How will it help you achieve your resolution: Originally intended as a six-episode miniseries shot on location in Jerusalem, Dig is executive-produced in part by Tim Kring (Heroes) and Gideon Raff (Prisoners Of War, adapted in the U.S. as Homeland). Beginning with the murder of an American archaeologist that reveals a conspiracy of literally biblical proportions, it promised a burst of revelations and a speedy resolution amid breathtaking scenery. The delay of Dig’s premiere from fall 2014 to spring 2015, the production’s move from Israel to Croatia and Albuquerque, and the addition of four episodes to make a 10-episode order doesn’t bode well for that promise of immediacy, authenticity, and urgency.


What resolutions might it lead to in 2016: “Brush up on your Bible studies”; “Be more diplomatic with religious splinter groups”; “Stock an emergency kit in case of earthquake or end times.” [Emily L. Stephens]

Weird Loners (Fox, Tuesdays, debuts March 31 at 9:30 p.m.)


Resolution: “Learn how to stop being polite, and start getting weird.”

How will it help you achieve your resolution: Four relationship-damaged thirtysomethings are thrust into a Queens townhouse to give each of these archetypes a legitimate reason to hang out. There’s Caryn (Ugly Betty’s Becki Newton), a pushover for anything tall, dark, and handsome; Eric (Hello Ladies’ Nate Torrence), a toll collector thrust into independence when his elderly father dies; Eric’s cousin Stosh (Happy Endings’ Zachary Knighton), and bisexual free spirit/commitment-phobe artist Zara (Meera Rohit Kumbhani).


What resolutions might it lead to in 2016?: “Correctly follow the chore chart”; “Learn how to love.” [Molly Eichel]

Younger (TV Land, Tuesdays, debuts March 31 at 10 p.m.)

Resolution: “Fill the Bunheads-sized hole in your heart come hell or TV Land.”

How will it help you achieve your resolution: There may be no way to replace Bunheads, Amy Sherman-Palladino’s gone-too-soon ABC Family series, but this half-hour comedy from Sex And The City creator Darren Star at least acknowledges that Bunheads’ lead Sutton Foster is a television star capable of elevating even saggy material. The notion of a 40-year-old woman posing as a millennial and navigating the wacky world of hashtags and Instagram filters while bedding younger men sounds kind of horrific until you realize that it’s exactly the kind of role Foster could salvage, paired here with Debi Mazar and Hilary Duff.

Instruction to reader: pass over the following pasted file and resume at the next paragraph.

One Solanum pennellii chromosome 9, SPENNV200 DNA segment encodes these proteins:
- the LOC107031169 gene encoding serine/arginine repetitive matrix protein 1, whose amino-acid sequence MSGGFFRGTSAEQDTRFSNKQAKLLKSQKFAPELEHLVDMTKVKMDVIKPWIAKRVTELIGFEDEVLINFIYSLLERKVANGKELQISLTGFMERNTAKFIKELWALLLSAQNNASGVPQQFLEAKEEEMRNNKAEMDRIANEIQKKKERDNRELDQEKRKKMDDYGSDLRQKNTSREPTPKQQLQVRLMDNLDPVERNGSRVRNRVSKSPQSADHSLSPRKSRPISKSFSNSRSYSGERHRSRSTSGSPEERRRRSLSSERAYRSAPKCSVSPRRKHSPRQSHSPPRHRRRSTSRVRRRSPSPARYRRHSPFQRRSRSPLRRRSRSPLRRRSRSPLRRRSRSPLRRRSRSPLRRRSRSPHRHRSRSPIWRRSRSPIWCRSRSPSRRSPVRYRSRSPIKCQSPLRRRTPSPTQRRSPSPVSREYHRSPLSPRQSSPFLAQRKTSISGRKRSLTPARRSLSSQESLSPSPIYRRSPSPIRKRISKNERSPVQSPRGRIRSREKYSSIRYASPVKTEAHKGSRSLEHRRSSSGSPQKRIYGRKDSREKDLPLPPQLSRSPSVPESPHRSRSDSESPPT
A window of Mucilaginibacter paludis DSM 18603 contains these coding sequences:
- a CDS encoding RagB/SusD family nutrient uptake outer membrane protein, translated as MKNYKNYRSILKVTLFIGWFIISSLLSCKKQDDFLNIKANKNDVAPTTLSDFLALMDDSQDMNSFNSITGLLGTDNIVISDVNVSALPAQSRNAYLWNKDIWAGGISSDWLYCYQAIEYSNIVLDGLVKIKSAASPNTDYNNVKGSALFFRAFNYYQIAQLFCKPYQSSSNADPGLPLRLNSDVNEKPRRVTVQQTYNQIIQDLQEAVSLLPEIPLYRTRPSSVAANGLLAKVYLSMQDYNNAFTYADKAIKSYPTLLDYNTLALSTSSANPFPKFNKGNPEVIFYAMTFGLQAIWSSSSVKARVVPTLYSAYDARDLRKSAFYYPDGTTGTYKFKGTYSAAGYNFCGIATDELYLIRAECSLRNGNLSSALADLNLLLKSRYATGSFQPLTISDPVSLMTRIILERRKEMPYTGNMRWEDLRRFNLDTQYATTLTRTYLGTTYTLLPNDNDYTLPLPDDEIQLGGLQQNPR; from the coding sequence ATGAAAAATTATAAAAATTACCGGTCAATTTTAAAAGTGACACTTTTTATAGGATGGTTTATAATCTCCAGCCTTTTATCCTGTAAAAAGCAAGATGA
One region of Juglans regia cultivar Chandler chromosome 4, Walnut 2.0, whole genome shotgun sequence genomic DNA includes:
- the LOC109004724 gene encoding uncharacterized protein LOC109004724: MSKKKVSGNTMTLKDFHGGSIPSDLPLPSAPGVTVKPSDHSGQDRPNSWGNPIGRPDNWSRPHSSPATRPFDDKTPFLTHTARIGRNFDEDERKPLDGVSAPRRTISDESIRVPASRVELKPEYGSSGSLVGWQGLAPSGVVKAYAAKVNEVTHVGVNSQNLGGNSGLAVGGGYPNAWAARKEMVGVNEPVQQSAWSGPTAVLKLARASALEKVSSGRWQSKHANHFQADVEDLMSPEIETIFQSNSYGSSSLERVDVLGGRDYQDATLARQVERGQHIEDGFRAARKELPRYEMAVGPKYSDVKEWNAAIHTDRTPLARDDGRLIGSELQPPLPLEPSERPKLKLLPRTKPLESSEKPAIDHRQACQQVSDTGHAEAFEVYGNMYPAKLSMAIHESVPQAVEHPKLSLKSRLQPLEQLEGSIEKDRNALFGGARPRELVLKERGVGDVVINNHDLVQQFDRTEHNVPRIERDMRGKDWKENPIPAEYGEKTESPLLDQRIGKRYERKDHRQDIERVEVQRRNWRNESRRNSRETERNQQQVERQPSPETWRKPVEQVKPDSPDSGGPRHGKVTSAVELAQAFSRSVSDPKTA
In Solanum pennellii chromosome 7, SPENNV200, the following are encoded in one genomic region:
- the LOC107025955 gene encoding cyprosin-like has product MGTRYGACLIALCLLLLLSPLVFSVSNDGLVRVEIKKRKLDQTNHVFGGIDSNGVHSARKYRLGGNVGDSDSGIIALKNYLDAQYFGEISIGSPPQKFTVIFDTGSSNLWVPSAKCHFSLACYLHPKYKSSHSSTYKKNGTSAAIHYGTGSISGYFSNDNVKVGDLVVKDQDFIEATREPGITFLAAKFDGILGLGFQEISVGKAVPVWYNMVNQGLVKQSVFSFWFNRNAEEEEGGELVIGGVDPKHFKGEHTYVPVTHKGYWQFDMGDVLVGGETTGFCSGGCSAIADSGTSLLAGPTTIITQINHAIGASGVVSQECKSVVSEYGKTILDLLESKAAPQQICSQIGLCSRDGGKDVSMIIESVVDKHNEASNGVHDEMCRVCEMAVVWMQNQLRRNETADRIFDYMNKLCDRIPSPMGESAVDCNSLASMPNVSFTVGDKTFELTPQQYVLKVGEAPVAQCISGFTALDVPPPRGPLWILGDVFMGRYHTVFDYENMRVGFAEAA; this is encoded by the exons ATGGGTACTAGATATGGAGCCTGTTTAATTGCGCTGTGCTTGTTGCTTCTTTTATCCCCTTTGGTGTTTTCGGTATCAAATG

What resolutions might it lead to in 2016?: “Work ‘Honey, you’re no Sutton Foster’ into any conversations with friends who lie about their age”; “Make blood pact with friends to see Sutton Foster on Broadway as soon as possible”’; “Actively campaign for Younger to fail so Sutton Foster returns to Broadway—or Bunheads—sooner.” [Myles McNutt]


Wayward Pines (Fox, debuts May 14 at 9 p.m.)

Resolution: “Temper expectations for the return of Twin Peaks.”

How will it help you achieve your resolution? Fox’s latest limited series event is about as derivative of Twin Peaks as you can get: a small town setting where nothing is as it seems, an outsider federal agent (Matt Dillon) coming to investigate a crime, and a series of aggressively quirky residents (Terrence Howard as the ice-cream-obsessed sheriff, Melissa Leo as an overly cheerful nurse, Toby Jones as a creepy psychiatrist). More ominously, the project is produced by M. Night Shyamalan, foraying into TV after a string of disastrously reviewed films, and he brings to the project a reputation for botched endings far worse than any flak David Lynch or Mark Frost caught for Twin Peaks season two.


What resolutions might it lead to in 2016?: “Check to see if the towns you’re visiting are surrounded by electric fences before you visit them”; “Be skeptical of rum raisin ice cream and its fans”; “Renew your mistrust of all that appears wholesome.” [Les Chappell]


iZombie (The CW)


Resolution: “Improve diet with more brain food (that may or may not feature actual brains).”